One of the biggest things which people worry about, and which makes some people turn away from the idea of feeding a natural, raw diet to their pet, is the idea of feeding bones.
We all remember the vets warning, “never ever feed your dogs bones” – but many will also remember dogs always having marrow bones and ribs when they were younger, and some who lived in the country or on farms etc. will also remember their dogs always having raw food or tripe for their food.
Whichever vets first uttered that warning, did the canine world a great dis-service by not clarifying that they were talking about ‘cooked’ bones… Cooked bones where all the moisture is gone because of the cooking process, leaving them dry and brittle… Which would, of course, pose a high risk of splintering and causing health issues.
That is not to say there lies ‘zero’ risk in feeding raw bones, but there is risk in everything, dried pet foods known as ‘kibble’ harbor salmonella and bacteria and pets have choked on kibbles before now, there is risk in everything.
What is needed is basic good old common sense – you don’t start a new diet without researching first, talking to others who successfully follow that diet and have done so for a good number of years, even someone, such as myself, who will offer consultations and ongoing support, or joining a group for support in case you have queries and questions.
Raw bones still have all that lovely moisture in them, making them more pliable, add to that the fact that animals are killed at such young ages these days, thus having softer bones, and unless you neglect ensuring your dog knows how to eat a bone ‘nicely’ there is very little danger of a bone causing problems.
How do we ‘teach’ a dog to eat bones ‘nicely’? Some dogs ‘inhale’ their food and gulp it down so quickly that to just give them a bone one day would be foolish, but many dogs eat their food nicely and do eat small amounts at a time.
For dogs where there is a chance they may gulp, or the owners are unsure, there are 2 ways which both work very well:
1. Whatever bone you are giving your dog, hold it and only give access to small parts of it to the dog so he/she can only get small bits at a time – after a few times the dog will naturally eat it this way, and if you teach the word ‘gently’ whilst doing this, and use that reminder when you start letting the dog have the bone without you holding it, this works well.
2. Give a really large, meaty bone as large, or larger than your dogs own head – like half a whole chicken, or a whole chicken – so the dog has to work and has eaten some meat already before it eats the bone, and has tired it’s jaws out a bit already and so will eat slightly slower.
What do bones ‘bring to the table’ for our dogs in their diet ? Important minerals such as calcium, phosphorus a protein containing essential amino acids, including lysine (blood-forming nutrients including copper and iron [from the marrow]), essential fatty acids (fat-soluble vitamins [A, D and E]). Because a dogs digestive system is still the same as a carnivore and has not evolved [has adapted to a small extent but not evolved] they have stronger stomach acid than people and are therefore able to access nutrients which would simply be inedible to a person. The action of chewing, crunching and tearing at bones releases feel-good endorphins in the brain, such as serotonin, which also creates a feeling of well-being and calm within dogs. It is also good exercise, as when a dog is eating a bone, all it’s upper body muscles are being used, digestive juices are flowing, they are stimulated as they are fulfilling natural instinctual urges, which stimulates the flow of brain chemicals and these help tone the hormonal and immune systems. Regularly being able to gnaw on bones also acts like a toothbrush and floss for our dogs and can prevent tartar and plaque build-up, which lead to bacteria on the teeth releasing noxious gases, giving our pets bad breath and eventually leading to gum and tooth disease, periodontal disease, and as the bacteria from the diseased gums and teeth travel further into the body on food eaten, will lead to internal disease within the body such as Liver and Kidney disease and Immune system problems.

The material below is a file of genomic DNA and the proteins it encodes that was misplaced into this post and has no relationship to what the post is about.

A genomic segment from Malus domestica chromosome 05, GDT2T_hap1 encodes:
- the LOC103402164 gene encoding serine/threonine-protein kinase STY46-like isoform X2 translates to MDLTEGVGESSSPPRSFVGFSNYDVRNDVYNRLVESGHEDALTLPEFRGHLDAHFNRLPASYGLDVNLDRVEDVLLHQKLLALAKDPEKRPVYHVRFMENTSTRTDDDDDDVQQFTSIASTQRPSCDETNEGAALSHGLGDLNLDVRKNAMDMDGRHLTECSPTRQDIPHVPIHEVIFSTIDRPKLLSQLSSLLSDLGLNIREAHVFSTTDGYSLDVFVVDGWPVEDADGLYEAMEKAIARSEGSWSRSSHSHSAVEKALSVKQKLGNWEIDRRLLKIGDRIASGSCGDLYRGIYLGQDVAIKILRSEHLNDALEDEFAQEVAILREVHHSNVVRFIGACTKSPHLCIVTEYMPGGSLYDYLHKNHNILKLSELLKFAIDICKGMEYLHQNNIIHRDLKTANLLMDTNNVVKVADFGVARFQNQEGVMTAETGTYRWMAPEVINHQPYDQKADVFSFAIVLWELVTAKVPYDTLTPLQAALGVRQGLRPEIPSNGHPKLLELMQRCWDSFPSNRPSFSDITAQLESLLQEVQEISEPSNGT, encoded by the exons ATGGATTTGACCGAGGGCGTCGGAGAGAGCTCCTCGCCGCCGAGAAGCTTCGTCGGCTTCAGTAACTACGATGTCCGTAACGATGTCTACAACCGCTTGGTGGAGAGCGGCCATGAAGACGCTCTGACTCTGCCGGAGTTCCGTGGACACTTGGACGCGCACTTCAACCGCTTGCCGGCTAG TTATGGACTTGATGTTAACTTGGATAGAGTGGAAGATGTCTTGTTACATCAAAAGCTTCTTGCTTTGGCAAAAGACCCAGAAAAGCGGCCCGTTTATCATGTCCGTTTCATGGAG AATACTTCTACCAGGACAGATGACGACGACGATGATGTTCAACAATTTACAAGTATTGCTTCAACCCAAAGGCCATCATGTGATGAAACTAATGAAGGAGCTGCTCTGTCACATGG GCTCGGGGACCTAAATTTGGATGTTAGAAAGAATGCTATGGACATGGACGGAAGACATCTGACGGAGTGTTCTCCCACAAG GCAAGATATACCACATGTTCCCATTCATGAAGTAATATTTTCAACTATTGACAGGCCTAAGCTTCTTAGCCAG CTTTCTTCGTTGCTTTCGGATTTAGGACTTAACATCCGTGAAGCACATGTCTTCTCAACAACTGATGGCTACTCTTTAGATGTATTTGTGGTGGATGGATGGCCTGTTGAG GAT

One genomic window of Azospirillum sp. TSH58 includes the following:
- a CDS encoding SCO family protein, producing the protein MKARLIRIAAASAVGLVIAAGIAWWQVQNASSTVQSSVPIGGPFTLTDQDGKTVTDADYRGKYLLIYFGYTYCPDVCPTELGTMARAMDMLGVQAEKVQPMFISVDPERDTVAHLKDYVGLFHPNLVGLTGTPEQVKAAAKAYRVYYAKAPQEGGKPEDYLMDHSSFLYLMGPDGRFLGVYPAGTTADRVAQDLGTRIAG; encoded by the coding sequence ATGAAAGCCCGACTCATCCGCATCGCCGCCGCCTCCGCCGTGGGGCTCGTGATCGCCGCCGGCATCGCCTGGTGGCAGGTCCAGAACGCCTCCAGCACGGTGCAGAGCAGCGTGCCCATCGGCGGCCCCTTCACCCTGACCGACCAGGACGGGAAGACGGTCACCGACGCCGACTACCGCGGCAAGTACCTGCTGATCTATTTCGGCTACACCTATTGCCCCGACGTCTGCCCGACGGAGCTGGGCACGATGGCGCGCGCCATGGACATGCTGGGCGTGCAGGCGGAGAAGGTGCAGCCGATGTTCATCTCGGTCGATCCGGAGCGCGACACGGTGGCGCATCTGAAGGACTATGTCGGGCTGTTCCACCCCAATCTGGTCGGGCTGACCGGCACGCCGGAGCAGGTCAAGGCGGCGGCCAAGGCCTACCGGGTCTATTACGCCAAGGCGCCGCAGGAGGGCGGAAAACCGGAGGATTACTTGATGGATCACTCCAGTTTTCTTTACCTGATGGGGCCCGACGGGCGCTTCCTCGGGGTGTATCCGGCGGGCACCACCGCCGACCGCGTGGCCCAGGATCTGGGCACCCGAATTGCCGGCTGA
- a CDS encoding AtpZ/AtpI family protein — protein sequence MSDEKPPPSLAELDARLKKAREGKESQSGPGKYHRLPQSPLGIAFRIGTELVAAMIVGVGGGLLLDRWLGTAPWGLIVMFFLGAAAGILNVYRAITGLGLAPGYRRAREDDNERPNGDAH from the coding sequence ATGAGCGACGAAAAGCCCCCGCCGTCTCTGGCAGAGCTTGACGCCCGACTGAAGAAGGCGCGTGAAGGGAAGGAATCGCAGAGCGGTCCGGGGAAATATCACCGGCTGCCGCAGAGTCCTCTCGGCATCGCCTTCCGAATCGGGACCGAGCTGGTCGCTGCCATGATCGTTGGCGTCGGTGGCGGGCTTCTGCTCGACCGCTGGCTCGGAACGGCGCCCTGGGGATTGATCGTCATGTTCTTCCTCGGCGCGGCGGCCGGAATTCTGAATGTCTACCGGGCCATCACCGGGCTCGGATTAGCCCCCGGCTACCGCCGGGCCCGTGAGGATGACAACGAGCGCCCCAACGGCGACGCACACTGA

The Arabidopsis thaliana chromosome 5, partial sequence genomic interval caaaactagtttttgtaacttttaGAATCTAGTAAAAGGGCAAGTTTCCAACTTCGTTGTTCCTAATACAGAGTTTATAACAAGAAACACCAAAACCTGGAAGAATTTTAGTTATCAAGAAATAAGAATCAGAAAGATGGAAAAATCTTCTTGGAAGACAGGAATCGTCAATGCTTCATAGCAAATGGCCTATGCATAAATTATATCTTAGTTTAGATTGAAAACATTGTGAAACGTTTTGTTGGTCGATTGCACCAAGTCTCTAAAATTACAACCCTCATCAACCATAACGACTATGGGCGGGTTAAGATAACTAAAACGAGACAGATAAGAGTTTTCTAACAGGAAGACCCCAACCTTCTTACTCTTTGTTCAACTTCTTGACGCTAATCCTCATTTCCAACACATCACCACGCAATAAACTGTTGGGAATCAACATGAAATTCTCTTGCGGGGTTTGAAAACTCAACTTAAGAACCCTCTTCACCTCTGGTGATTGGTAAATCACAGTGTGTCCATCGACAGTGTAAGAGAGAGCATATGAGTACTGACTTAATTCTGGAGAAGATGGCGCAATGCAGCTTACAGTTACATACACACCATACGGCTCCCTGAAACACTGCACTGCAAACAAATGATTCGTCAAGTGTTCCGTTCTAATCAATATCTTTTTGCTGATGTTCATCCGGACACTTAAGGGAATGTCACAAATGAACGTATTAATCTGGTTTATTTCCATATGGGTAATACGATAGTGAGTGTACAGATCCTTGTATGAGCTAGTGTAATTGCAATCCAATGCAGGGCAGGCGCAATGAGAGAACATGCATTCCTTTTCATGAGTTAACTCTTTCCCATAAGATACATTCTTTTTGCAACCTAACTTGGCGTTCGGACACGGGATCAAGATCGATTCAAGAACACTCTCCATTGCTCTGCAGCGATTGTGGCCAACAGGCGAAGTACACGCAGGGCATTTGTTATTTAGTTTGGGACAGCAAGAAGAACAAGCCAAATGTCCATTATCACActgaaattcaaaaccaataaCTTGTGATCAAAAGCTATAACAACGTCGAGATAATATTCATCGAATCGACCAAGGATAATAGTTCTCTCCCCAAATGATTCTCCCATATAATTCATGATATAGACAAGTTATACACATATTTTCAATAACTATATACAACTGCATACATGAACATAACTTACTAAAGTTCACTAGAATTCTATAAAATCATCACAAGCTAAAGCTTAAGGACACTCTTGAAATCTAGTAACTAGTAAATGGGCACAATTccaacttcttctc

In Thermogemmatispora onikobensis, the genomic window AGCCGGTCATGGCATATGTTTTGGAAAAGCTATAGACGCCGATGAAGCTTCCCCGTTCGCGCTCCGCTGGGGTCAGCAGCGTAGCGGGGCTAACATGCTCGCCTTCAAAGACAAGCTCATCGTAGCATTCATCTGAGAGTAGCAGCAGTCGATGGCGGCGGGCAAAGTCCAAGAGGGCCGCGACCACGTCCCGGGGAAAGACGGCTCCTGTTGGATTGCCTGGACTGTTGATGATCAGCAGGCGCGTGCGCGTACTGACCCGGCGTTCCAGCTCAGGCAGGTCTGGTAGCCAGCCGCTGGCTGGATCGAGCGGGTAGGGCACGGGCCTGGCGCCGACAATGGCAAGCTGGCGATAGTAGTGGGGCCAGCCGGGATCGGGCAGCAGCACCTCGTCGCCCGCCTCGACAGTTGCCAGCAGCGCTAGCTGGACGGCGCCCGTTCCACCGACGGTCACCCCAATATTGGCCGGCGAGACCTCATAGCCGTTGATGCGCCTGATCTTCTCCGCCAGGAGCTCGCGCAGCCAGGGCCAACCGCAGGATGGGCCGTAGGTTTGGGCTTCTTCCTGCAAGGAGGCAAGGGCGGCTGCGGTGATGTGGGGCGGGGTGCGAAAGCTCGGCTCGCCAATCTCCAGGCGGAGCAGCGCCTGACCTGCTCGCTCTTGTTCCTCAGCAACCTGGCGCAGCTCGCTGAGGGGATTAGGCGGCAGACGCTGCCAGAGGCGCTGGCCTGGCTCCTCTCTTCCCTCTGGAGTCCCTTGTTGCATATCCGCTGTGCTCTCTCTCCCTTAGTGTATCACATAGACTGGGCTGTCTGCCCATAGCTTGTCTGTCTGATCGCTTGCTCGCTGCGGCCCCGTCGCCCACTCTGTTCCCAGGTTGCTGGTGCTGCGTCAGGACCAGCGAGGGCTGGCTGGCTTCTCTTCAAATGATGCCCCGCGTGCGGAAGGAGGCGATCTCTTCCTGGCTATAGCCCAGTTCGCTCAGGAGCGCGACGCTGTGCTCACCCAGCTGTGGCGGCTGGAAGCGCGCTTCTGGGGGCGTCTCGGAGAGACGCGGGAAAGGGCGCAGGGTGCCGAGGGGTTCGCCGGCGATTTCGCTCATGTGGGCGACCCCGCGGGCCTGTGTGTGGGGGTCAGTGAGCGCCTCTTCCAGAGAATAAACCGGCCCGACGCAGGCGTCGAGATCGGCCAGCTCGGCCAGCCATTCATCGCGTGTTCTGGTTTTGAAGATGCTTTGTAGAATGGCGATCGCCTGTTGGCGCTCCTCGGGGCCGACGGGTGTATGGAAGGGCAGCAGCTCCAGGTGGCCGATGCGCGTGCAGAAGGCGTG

My dogs have loved their bones for over 10yrs now, above is my 4yr old German Shepherd Tye’s teeth – he has never visited a vet or needed his teeth cleaning. Suitable bones to give your dogs are : Beef, Lamb, Pork, Deer, Rabbit, Chicken, Turkey, Duck, Pheasant – and many other animals your dog may eat as small prey. Avoid leg bones and knuckle bones from large animals, such as cows and large deer, as the more weight a bone has had to carry, the harder the bone will be and there is a chance there of your dogs teeth being chipped, or a small chance of splintering. In some countries Pork can contain parasites, but in many countries, including the UK this is not a problem – check with your source if unsure and only feed human grade. A great favourite with my dogs has always been chicken Carcass’s [as seen above], which are easily obtained from most Butchers [what’s left once the butcher has taken his lot] which often includes organs, some skin and meat as well as the skeletal structure. Even if you don’t ‘go the whole hog’ with feeding a natural raw diet, just giving your dog a raw meaty bone every day or every other day will give health improvements.